From Deep Space to Confined Space

Accessing mines, power plants, underwater tunnels and other confined or indoor spaces pose a well-known array of potential risks and hazardous conditions for humans. It’s no secret, then, that companies across multiple industries are increasingly turning to drones to do the job.

Yet these spaces also present significant technology challenges and threats for drones—particularly when it comes to navigation and stability. Anything from air volume to drafts, dust, signal transmission beyond line of sight, complete darkness and reflective surfaces can reduce image quality, reliability and effectiveness.

The team at Digital Aerolus turned to their deep space roots to design and build a family of commercial Aertos drones that they say can stably fly where other drones can’t.

The company’s original founders, including Digital Aerolus CEO Jeff Alholm, came from California Institute of Technology and NASA’s Jet Propulsion Laboratory. They’ve applied their knowledge of artificial intelligence and advanced mathematics similar to those used in deep space navigation to develop their unique drones and software. 

“We originally looked at the drone space and realized that there was a fundamental flaw in the way that drones were flying,” Alholm said at a recent Commercial UAV Expo in Las Vegas, Nevada. “We believe that external sensors should add to external stability and drift, but not be required. Instead, we use an internally referential approach.”

That internally referential approach is made possible by a patented, proprietary flight software that’s built in house called Folded Geometry Code, something the Digital Aerolus team said is not available in other industrial products on the market.

“Our drones internally reference themselves, much like a spacecraft does,” said Jameson Huckaba, product and business development at Digital Aerolus. “That means they can fly in places like underground mines, under bridges and within nuclear containment facilities. Even SWOT teams use these drones to clear houses.”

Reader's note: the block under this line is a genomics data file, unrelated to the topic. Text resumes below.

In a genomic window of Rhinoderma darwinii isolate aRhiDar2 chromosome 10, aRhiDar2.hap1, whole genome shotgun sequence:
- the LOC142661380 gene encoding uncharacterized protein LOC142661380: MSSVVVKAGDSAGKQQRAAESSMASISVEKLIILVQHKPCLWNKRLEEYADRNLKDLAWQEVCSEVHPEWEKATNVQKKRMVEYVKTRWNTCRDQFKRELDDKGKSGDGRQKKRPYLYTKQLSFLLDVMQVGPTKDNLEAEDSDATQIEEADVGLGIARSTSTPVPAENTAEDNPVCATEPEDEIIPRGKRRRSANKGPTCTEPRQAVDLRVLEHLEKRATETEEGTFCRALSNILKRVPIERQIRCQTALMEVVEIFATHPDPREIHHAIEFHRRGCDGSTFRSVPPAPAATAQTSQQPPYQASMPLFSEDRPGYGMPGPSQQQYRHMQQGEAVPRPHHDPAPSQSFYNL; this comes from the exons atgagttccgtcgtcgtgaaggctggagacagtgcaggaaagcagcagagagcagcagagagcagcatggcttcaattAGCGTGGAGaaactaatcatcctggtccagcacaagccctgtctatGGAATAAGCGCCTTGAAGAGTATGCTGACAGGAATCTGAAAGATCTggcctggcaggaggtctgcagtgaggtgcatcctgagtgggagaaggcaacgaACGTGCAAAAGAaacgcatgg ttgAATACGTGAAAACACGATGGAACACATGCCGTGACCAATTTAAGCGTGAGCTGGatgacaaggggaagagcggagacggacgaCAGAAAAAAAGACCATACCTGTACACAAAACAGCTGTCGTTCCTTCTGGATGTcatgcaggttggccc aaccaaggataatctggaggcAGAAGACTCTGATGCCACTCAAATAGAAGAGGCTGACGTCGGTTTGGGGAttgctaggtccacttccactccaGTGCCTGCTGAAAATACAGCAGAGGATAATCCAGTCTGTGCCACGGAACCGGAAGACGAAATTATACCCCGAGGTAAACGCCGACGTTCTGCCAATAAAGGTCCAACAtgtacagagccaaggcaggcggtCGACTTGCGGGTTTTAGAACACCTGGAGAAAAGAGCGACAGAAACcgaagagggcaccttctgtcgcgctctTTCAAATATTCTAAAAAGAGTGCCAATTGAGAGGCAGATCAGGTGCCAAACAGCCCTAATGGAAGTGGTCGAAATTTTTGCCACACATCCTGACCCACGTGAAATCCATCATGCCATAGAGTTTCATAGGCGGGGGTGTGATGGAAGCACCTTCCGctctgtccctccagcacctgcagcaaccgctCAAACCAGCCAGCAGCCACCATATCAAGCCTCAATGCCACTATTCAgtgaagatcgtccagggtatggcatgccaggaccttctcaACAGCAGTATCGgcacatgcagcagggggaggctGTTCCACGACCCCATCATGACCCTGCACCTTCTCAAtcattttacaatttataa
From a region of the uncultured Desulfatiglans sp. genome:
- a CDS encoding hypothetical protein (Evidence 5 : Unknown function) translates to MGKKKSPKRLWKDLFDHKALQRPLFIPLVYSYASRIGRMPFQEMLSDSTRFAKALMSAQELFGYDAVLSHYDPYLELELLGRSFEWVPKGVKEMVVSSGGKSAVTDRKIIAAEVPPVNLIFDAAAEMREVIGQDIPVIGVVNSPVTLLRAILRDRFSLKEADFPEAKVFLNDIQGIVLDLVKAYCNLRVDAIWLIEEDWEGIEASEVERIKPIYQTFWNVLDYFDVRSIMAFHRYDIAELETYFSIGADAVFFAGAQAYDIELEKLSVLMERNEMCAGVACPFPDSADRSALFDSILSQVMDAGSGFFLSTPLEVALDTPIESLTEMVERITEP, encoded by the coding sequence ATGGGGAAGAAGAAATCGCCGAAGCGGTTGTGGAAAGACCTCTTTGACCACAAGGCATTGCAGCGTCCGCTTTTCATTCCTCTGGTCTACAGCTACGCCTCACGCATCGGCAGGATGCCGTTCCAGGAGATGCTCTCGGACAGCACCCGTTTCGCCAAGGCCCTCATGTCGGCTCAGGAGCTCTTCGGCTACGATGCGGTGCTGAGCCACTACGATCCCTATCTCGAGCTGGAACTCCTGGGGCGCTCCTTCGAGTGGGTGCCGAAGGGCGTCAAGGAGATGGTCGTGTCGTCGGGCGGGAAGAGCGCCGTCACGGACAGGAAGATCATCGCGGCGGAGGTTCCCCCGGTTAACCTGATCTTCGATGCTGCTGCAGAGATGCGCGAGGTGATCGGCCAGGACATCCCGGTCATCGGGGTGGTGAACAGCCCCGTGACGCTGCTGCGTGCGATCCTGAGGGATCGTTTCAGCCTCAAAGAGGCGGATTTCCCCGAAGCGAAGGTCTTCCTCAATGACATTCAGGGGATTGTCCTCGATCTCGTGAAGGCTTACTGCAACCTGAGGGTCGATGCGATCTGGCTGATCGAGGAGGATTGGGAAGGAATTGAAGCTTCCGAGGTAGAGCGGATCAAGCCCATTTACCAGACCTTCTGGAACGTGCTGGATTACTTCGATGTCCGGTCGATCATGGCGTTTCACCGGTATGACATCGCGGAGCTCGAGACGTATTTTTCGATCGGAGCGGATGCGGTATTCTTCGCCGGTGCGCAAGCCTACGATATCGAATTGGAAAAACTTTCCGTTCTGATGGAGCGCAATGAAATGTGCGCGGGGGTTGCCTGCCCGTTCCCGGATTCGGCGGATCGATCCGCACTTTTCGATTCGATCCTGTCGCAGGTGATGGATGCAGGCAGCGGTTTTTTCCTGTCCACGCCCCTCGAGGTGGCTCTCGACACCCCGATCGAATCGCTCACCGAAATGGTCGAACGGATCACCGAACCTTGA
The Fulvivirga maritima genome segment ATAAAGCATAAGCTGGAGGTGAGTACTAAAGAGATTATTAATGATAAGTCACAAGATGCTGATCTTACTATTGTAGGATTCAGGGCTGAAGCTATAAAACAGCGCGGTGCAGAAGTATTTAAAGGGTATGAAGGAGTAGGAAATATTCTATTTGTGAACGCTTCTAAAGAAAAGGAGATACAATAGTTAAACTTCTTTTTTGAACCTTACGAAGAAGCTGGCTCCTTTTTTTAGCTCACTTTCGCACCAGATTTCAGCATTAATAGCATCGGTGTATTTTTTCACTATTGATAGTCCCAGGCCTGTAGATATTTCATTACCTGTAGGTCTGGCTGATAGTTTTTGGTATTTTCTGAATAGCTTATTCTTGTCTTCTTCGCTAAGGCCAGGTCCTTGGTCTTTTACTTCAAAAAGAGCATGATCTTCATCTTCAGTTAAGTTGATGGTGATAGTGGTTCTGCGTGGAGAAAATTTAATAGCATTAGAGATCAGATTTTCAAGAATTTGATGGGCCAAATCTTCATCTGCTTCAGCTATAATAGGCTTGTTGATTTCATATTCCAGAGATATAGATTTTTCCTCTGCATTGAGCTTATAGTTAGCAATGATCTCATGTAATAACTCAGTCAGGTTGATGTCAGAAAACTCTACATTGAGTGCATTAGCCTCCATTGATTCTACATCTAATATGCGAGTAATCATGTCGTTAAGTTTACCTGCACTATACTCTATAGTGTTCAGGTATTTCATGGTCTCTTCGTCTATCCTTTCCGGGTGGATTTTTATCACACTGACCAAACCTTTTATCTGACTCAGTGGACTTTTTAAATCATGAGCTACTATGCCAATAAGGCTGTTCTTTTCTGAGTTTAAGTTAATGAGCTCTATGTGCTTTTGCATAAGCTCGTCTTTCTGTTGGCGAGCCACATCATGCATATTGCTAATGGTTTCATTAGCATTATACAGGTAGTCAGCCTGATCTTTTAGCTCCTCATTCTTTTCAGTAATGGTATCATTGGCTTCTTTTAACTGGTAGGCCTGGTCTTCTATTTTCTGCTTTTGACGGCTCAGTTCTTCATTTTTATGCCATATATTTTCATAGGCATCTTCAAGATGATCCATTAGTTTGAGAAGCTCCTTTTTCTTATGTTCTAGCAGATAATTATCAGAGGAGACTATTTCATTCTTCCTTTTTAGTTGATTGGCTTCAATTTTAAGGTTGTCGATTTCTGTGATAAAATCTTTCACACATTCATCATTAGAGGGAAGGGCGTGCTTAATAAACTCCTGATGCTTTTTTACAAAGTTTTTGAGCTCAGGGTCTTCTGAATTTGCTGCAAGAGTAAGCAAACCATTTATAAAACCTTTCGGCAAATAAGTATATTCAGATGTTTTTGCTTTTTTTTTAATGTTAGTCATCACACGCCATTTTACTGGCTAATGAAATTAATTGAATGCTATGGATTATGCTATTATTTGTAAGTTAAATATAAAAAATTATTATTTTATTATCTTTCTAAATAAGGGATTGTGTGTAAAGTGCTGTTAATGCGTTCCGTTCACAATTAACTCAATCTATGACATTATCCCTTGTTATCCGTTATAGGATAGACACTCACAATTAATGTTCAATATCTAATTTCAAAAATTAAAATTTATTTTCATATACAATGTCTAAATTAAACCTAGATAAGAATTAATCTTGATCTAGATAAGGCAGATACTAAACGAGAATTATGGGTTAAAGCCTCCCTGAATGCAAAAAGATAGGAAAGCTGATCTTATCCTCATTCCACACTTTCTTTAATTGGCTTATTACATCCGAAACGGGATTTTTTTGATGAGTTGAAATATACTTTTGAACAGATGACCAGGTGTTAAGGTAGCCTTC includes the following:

Equipped with their software, the family of hand-made carbon fiber drones includes the flagship Aertos 120, which has a compact ducted blade design, full high-definition video, FPV camera with an illuminator, and a two-axis gimbal.

The drones use Artificial Intelligence “touch and go” technology that allows the drones to recognize the difference between a physical obstacle and wind resistance, allowing them to get close enough to make high quality, photogrammetry-grade inspections without falling if it strikes an object.

According to Alholm and Huckaba, their drones can be thrown straight into the sky and will start up, calibrate and fly within seconds, something that’s worthwhile in urgent first responder situations. 

In addition to the drones’ quick calibration, the drones work well in rough environments and do not rely on a Global Positioning System or external sensors for stability.

“Our mathematical framework makes it possible to map sensory data into a confined space and make better, more predictable intelligent decisions,” said Huckaba. “It applies to anything that flies, floats, drives or swims, and can even respond to wind and drafts.”

Alholm said Digital Aerolus’ drones have a range of applications, with clients across industries ranging from oil and gas, to infrastructure, energy, public safety, mining, media and more.

Specific test cases that demonstrate Aertos drones’ ability to maneuver in confined spaces are inspections around and under large steel bridges, within energy plants and along turbines.

“I think what we’re doing is something fundamentally different,” he said. “We’ve created a new calculus for flying drones.”